Plymouth is a great place to study nursing because the University is located in a beautiful part of the country and the support available to students is fantastic. For me, the most valuable asset the University has is its staff and students. The academics within the School of Nursing and Midwifery are amazing and, providing you work hard and truly want to be there, they will go above and beyond to help, support, and guide you to ensure you get the best nursing education possible. Fellow students on your course become your closest allies and you will laugh, cry, sweat, celebrate, and commiserate together on the roller coaster that is a nursing degree.

What lessons/skills did you gain from your course?

I learnt that I am capable of studying at degree level and that I can do much more than I ever thought possible. I can stand in front of an audience now and talk freely about something which I am passionate about and believe in, justifying my decisions and actions using evidence to back up my argument both on paper and face-face. I never believed I would actually make it through the course and yet I have managed to secure a first class honours degree and successfully enter onto the nursing register with the NMC.

Did you undertake a placement during your degree and if so, how did this benefit you?

Yes, I had nine placements over my three years and loved every single one of them. Placements truly help to consolidate your learning and link theory to practice. Placements are also the only way to truly discover the amazing scope there is in nursing. I loved how I could move from a fast paced acute ward in a hospital to then becoming part of a community drug and alcohol team in primary care. The mentors who watched over me ensured not only that I was ready to progress each time but that I had made the most of my experience and opportunities in each clinical area.

What is your favourite memory of studying at Plymouth?

There are too many to pick, but some of the highlights for me are the first time I really felt like I had made a difference to a patient, receiving pass results for modules, and the last day at university when we sang, cried, and laughed together as a cohort with our academics because we had survived our journey together. I am also really looking forward to graduation day on Plymouth Hoe.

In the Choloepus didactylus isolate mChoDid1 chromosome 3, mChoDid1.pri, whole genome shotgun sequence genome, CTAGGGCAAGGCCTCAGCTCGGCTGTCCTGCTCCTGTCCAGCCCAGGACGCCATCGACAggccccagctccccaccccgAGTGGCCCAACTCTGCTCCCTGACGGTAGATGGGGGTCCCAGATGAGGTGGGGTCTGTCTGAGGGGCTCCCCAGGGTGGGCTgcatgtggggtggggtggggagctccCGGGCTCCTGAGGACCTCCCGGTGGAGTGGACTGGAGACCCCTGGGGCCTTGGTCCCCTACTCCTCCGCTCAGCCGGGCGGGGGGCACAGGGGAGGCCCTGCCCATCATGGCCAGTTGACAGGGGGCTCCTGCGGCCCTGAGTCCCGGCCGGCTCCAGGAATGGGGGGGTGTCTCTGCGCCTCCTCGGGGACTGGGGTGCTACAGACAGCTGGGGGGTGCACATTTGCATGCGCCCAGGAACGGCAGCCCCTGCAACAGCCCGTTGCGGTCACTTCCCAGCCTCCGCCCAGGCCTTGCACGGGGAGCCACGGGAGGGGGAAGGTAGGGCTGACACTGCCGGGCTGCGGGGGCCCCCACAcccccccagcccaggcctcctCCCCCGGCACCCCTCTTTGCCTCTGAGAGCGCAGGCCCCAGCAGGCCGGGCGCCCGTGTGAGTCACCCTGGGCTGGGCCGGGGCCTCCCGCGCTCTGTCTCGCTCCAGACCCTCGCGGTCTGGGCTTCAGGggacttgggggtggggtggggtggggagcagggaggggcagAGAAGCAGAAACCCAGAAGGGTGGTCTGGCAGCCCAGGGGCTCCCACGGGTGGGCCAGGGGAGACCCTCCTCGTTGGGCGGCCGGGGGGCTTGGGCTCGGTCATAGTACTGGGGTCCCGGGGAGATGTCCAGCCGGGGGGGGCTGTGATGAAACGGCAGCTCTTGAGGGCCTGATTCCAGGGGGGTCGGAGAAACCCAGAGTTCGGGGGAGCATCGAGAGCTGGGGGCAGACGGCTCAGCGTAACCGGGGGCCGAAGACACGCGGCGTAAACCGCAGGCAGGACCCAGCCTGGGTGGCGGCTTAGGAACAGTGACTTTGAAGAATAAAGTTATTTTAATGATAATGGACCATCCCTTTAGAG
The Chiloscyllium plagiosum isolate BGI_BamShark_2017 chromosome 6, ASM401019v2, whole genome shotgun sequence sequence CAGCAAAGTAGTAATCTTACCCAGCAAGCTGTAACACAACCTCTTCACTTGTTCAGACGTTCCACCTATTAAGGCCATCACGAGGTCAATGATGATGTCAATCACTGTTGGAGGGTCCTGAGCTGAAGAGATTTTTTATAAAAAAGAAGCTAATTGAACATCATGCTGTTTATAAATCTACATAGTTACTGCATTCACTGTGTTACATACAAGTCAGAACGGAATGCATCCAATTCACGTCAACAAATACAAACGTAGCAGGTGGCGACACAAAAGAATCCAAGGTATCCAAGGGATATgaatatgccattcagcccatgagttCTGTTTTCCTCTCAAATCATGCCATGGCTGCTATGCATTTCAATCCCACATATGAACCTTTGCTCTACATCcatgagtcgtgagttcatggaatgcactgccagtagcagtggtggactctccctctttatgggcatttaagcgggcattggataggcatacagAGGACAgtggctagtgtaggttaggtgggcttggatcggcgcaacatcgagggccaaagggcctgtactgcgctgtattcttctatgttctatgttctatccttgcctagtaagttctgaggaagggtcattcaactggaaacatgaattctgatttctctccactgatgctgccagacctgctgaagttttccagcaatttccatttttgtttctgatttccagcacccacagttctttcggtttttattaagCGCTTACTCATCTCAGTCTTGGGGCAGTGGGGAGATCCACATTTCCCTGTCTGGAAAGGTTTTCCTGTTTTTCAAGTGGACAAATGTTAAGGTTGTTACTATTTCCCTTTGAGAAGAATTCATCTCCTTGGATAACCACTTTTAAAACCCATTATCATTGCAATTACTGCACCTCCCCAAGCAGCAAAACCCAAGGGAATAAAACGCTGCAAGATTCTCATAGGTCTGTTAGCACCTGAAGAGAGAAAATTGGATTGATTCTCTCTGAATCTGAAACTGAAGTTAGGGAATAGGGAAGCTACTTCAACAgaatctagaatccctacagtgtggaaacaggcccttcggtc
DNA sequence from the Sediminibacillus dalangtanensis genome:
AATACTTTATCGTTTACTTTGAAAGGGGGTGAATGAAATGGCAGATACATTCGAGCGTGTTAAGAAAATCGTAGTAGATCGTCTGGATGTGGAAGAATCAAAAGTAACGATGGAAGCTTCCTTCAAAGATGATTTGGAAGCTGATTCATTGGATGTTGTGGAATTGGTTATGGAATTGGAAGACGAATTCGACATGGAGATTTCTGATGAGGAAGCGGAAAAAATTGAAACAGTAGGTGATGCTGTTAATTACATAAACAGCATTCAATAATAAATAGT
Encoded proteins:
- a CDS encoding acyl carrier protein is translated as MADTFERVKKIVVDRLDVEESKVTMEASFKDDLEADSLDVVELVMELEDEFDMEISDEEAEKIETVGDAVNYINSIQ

Do you stay in touch with other University alumni or lecturers?

Yes, I stay in touch with lecturers, my placement mentors, and my peers. In fact, I hope to return to Plymouth to complete a postgraduate degree now that I have discovered my passion for learning. I would also like to return to Plymouth eventually as a Clinical Demonstrator or Associate Lecturer as I love helping others to learn!

Would you recommend undertaking a course with the University, and why?

I would definitely recommend studying nursing with Plymouth because the School of Nursing and Midwifery offer the best support and are always trying to improve the student experience. I would also encourage students to take every opportunity to get involved wherever you can; as a PALs Leader, a course representative, joining pilot projects or research teams, allowing you to broaden your skills and abilities which can only help you to become a better nurse!

Is there anything else which you would like to share with our current students?

Good luck on your nursing journeys. Have fun and work hard – you won’t regret it!

Inspired by this story?

For more information about studying BSc (Hons) Nursing (Adult Health), please visit our BSc (Hons) Nursing (Adult Health) page. For more information about our range of courses within the School of Nursing and Midwifery, please visit the school page.

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If you would like to find out what other nursing and health professions alumni are currently doing, please visit the health and social work interest area.

Adult Nursing student